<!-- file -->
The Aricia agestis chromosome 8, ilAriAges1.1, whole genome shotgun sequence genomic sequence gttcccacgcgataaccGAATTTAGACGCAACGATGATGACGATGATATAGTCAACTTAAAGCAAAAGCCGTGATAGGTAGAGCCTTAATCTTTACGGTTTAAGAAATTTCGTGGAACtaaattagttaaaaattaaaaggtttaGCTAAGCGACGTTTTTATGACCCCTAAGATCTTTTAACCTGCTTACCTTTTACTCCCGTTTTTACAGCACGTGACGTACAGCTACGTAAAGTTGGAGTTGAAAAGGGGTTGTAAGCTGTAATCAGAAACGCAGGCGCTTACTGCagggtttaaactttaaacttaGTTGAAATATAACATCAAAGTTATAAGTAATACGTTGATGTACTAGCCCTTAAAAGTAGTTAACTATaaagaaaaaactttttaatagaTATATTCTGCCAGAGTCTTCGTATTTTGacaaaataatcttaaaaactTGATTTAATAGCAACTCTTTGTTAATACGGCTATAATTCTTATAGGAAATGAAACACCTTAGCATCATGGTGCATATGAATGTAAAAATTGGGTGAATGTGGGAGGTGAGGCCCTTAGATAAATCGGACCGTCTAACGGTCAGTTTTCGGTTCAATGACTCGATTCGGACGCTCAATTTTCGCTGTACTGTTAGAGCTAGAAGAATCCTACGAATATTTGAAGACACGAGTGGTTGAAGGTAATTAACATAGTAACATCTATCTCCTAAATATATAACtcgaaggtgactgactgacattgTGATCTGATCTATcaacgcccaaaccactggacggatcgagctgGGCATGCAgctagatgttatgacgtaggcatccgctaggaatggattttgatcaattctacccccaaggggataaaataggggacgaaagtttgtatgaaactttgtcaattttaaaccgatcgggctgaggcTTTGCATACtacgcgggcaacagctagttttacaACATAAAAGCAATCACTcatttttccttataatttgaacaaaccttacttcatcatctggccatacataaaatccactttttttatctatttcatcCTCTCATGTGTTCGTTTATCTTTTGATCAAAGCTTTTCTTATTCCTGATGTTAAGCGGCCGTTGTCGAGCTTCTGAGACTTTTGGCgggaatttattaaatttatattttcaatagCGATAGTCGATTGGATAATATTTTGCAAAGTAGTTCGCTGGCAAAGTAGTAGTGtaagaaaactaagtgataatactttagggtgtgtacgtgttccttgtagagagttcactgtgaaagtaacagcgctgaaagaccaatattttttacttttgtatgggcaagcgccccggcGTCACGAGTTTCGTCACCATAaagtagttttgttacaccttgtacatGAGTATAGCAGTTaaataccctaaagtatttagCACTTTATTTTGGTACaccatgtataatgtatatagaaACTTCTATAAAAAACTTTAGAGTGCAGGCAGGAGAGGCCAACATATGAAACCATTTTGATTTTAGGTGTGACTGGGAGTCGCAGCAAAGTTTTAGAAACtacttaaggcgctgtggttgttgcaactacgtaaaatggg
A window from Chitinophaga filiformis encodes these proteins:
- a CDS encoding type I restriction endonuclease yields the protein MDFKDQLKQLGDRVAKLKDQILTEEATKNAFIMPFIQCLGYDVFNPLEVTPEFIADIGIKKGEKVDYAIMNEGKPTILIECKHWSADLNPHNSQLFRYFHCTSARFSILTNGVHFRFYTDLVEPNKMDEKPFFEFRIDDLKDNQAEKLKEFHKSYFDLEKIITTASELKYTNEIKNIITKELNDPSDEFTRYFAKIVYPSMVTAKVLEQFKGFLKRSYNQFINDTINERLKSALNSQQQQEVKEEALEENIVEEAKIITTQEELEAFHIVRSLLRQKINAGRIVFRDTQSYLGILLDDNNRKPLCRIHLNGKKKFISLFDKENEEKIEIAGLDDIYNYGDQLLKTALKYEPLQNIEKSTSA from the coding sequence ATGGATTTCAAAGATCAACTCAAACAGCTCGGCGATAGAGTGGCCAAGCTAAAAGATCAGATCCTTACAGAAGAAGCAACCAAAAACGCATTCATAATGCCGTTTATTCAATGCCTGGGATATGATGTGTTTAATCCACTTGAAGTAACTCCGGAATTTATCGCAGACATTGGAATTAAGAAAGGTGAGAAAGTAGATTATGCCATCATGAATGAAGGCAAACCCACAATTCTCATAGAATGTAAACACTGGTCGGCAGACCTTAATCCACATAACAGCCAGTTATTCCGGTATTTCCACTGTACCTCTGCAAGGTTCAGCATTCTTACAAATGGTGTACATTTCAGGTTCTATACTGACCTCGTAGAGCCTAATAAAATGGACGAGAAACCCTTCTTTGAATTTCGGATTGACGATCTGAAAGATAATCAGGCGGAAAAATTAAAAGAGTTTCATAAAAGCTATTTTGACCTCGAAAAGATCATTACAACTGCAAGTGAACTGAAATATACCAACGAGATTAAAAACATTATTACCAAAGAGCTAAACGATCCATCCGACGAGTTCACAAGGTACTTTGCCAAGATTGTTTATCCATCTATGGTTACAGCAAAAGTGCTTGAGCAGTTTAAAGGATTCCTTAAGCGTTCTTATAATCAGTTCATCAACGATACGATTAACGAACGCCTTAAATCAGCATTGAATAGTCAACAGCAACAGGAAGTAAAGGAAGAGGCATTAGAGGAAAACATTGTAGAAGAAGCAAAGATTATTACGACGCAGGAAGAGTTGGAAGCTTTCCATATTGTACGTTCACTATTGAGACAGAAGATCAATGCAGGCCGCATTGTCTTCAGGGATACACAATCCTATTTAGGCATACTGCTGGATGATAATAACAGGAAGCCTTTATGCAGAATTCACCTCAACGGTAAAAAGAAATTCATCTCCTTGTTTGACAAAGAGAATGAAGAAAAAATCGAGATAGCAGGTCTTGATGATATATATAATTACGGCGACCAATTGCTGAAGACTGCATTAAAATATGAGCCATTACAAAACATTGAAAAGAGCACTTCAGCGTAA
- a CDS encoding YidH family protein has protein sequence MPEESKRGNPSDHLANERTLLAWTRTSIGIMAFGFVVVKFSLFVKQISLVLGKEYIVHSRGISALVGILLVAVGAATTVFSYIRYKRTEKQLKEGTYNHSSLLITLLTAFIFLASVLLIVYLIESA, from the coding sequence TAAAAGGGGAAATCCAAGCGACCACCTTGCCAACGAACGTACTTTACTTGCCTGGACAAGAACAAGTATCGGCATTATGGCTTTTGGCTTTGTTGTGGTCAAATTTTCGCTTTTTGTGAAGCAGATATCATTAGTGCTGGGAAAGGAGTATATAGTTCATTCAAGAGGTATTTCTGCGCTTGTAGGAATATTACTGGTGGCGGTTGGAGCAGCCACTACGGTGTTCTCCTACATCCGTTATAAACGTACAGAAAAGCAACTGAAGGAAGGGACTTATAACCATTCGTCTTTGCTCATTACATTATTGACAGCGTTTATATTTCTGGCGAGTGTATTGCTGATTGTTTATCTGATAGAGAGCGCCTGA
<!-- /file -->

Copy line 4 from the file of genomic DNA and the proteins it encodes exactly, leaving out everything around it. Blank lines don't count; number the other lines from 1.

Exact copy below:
- a CDS encoding YidH family protein has protein sequence MPEESKRGNPSDHLANERTLLAWTRTSIGIMAFGFVVVKFSLFVKQISLVLGKEYIVHSRGISALVGILLVAVGAATTVFSYIRYKRTEKQLKEGTYNHSSLLITLLTAFIFLASVLLIVYLIESA, from the coding sequence TAAAAGGGGAAATCCAAGCGACCACCTTGCCAACGAACGTACTTTACTTGCCTGGACAAGAACAAGTATCGGCATTATGGCTTTTGGCTTTGTTGTGGTCAAATTTTCGCTTTTTGTGAAGCAGATATCATTAGTGCTGGGAAAGGAGTATATAGTTCATTCAAGAGGTATTTCTGCGCTTGTAGGAATATTACTGGTGGCGGTTGGAGCAGCCACTACGGTGTTCTCCTACATCCGTTATAAACGTACAGAAAAGCAACTGAAGGAAGGGACTTATAACCATTCGTCTTTGCTCATTACATTATTGACAGCGTTTATATTTCTGGCGAGTGTATTGCTGATTGTTTATCTGATAGAGAGCGCCTGA